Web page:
Moses, by Michaelangelo
Have you ever heard someone say: "Those people still think Jews have horns!!"
It's an image that has become the iconic expression of ignorant anti-semitism. We consider that a person who "still thinks Jews have horns" is a person who lives in such an isolated, ignorant world that they have never met a Jewish person.
It's an anti-semitic image that has been around for a very long time. But where did it come from?
Amazingly enough, this negative image that has plagued Jews for centuries is rooted in bad translation!
In this week's Torah portion, the Israelites are in the wilderness waiting for Moses to come down from Mount Sinai. God and Moses have been in "executive session" for forty days and nights, and the people are getting nervous. When Moses returns, the Torah reports:"And the children of Israel saw that "karan" the face skin of the Moses' face."
וְרָאוּ בְנֵי-יִשְׂרָאֵל, אֶת-פְּנֵי מֹשֶׁה, כִּי קָרַן, עוֹר פְּנֵי מֹשֶׁה
The key is the word קרן / karan. The correct translation is the past tense verb, "shone" . . . but at some point along the way, someone mis-translated the word as the noun "keren" meaning "horn." Hence, Moses . . . and by association, Jews . . . have horns.
But Moses' face was infused with light from his proximity with God during the revelation of the Torah. This imagery is one of our most elevating legacies from Moses . . . we, too, can be infused with light in the presence of God and in our engagement with Torah.
So, we may not have horns . . . but we do have light!
This week, as we read the opening verses of the Torah, the biblical account of creation, we hope to find insight into the most fundamental questions of existence: what are we doing here? Why did God create at all? Why is there illness and natural disaster and evil if God is all good?
For a long time, now, I've found some sense, if not complete reassurance and comfort, in a specific reading of these opening passages of Breishit/Genesis which I thought I'd share with you as we embark on Shabbat Breishit of our new year 5773:
Most rabbis and biblical scholars will acknowledge that translation is, in large part, commentary. For all that we understand biblical Hebrew quite well, there is often ambiguity in the language canonized as sacred text . . . ambiguity that challenges us and encourages us to bring our own questions and our own insights to the text. That kind of inquiry leads to inspiring and engaging commentary. The tools of etymology and cultural and social history help us get closer and closer to what may have been the original intent of the text as preserved and transmitted to us.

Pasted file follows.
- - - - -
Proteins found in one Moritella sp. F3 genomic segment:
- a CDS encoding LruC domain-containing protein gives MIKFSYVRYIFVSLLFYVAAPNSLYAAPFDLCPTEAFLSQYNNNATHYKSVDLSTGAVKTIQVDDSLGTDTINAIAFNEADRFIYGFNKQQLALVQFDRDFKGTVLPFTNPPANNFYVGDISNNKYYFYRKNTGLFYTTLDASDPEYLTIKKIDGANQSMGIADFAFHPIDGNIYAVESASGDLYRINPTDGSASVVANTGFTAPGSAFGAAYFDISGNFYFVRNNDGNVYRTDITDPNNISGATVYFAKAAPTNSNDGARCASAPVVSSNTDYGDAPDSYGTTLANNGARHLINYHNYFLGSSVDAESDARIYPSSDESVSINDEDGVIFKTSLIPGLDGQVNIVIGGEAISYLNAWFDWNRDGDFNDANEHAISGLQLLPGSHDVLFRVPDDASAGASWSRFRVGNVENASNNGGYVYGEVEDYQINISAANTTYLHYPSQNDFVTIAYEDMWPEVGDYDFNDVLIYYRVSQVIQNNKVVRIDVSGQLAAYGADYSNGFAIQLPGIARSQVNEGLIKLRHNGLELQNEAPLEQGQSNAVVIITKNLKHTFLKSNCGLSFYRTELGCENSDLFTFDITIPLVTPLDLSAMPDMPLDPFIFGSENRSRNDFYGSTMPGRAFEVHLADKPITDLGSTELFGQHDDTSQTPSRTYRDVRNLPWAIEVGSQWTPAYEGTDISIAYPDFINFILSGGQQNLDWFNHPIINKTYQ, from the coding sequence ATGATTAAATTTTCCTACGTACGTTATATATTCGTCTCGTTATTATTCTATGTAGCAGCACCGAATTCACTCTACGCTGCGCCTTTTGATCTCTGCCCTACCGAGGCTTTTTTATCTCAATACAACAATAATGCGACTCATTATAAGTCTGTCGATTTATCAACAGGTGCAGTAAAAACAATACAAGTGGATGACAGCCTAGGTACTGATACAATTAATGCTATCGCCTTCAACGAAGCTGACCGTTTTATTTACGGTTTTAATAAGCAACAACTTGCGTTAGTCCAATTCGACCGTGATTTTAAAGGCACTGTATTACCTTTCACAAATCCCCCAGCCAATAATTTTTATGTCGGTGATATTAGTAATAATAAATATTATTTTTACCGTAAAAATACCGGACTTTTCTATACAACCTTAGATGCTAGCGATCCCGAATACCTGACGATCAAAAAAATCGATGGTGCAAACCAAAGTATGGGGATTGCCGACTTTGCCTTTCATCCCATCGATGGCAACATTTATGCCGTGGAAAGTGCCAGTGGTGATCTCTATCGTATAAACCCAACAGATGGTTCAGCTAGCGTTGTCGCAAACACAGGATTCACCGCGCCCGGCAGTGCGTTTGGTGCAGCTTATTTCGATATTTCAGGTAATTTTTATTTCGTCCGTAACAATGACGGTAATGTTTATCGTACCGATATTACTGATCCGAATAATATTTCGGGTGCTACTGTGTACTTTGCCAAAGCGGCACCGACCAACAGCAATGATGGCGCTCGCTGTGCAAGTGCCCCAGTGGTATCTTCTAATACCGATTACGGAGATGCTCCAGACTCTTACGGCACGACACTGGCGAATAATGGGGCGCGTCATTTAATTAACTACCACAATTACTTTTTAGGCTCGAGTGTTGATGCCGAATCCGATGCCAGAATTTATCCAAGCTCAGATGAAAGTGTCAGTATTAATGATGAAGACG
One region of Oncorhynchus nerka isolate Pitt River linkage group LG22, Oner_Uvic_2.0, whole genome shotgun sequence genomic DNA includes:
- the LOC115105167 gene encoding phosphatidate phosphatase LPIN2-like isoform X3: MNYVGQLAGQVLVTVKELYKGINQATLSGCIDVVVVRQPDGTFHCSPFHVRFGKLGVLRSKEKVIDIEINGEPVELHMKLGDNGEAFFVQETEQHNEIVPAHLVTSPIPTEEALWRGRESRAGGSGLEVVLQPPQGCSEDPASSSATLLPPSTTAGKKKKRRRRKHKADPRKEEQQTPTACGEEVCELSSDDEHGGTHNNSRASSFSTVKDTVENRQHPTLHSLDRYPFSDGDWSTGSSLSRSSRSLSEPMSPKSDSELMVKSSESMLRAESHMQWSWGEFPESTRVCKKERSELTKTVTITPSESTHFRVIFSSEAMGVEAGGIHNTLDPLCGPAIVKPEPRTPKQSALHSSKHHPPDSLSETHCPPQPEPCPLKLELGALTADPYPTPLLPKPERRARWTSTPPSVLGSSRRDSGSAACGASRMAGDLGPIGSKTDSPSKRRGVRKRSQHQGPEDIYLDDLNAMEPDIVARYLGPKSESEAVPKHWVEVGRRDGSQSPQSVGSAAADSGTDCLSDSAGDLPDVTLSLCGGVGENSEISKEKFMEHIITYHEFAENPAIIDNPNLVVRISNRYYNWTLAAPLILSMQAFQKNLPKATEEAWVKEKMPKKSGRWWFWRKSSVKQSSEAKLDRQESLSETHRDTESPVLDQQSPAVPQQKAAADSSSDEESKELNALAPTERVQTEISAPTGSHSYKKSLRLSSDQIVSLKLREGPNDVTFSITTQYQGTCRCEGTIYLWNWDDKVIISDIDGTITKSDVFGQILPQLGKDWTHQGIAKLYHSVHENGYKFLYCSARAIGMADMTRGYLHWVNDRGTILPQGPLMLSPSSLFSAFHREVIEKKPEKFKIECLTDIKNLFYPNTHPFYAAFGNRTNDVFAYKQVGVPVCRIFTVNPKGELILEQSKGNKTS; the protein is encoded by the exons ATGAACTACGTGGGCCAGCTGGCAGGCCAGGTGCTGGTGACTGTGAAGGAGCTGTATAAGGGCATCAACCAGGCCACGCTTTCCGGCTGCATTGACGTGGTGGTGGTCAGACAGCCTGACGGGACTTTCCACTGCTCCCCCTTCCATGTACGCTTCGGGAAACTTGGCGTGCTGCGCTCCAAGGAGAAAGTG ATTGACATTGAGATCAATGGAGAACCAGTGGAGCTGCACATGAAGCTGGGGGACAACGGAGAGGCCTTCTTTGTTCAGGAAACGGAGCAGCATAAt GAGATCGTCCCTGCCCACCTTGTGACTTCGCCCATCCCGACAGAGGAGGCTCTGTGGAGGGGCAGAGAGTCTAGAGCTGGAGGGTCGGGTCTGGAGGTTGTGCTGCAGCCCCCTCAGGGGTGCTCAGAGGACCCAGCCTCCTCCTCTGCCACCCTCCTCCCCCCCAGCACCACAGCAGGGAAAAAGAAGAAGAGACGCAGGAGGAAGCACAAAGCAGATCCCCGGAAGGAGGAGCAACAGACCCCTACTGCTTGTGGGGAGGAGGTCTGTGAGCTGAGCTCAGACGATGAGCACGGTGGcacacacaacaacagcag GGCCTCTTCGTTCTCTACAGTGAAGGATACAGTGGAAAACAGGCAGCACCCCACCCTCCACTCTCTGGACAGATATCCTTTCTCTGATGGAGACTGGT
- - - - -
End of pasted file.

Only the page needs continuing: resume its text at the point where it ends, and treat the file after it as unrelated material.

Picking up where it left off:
So let us look at the first two verses of the Torah:
א בְּרֵאשִׁ֖ית בָּרָ֣א אֱלֹהִ֑ים אֵ֥ת הַשָּׁמַ֖יִם וְאֵ֥ת הָאָֽרֶץ: ב וְהָאָ֗רֶץ הָֽיְתָ֥ה תֹ֨הוּ֙ וָבֹ֔הוּ וְח֖שֶׁךְ עַל־פְּנֵ֣י תְה֑וֹם וְר֣וּחַ אֱלֹהִ֔ים מְרַחֶ֖פֶת עַל־פְּנֵ֥י הַמָּֽיִם:
If you were asked to recite this passage in English, you would probably begin: "In the beginning, God created the heavens and the earth . . . . " This is a reasonable translation that was well-established in English translations for decades.
I invite you to read this version of these verses from the highly regarded Jewish Publication Society revised translation from 2000:
"When God began to create heaven and earth -- the earth being unformed and void, with darkness over the surface of the deep and a wind from God sweeping over the water--God said, "Let there be light."
More evocative still is Everett Fox's brilliant translation (1995) which reflects Professor Fox's commitment to the sources of biblical translation by Martin Buber and Franz Rosenzweig, developments in biblical scholarship since then, and great sensitivity to the literary profundity of biblical Hebrew. The Fox translation reads:
"At the beginning of God's creating of the heavens and the earth, when the earth was wild and waste, darkness over the face of Ocean, rushing-spirit of God hovering over the face of the waters--God said: Let there be light!"
Both the JPS translation and the Fox translation reflect a reading of the Hebrew which denies a popular, if perhaps mistaken, belief, that nothing existed before God's first act of creation except for God. Here we read that an "unformed and void" earth or an earth of "wild and waste" existed at the time God began to create. There was "a deep" or Ocean, there was darkness . . . . I am left with the impression of a state of seething chaos.
The nature of the passages which follow embody God's purpose, in my reading of God's creating acts: What follows is an orderly and patterned progression:
God speaks, creates through speaking, names, evaluates, seals each day with setting sun and dawning day and continues the pattern.
Inexorably, painstakingly, a grid of order is imposed on the wild waste and seething chaos that preceded the first act of creation. God created to impose order on the "tohu vavohu" on the unformed void, the wild waste.
When I am confronted with the destructive and frightening effects of randomness: severe illness, hurricanes and sunamis and earthquakes . . . I sense that somehow that premordial chaotic wildness and void seething under the order of God's creation has somehow found a gap in the interstices of the grid and has spurted its venomous chaos into our lives.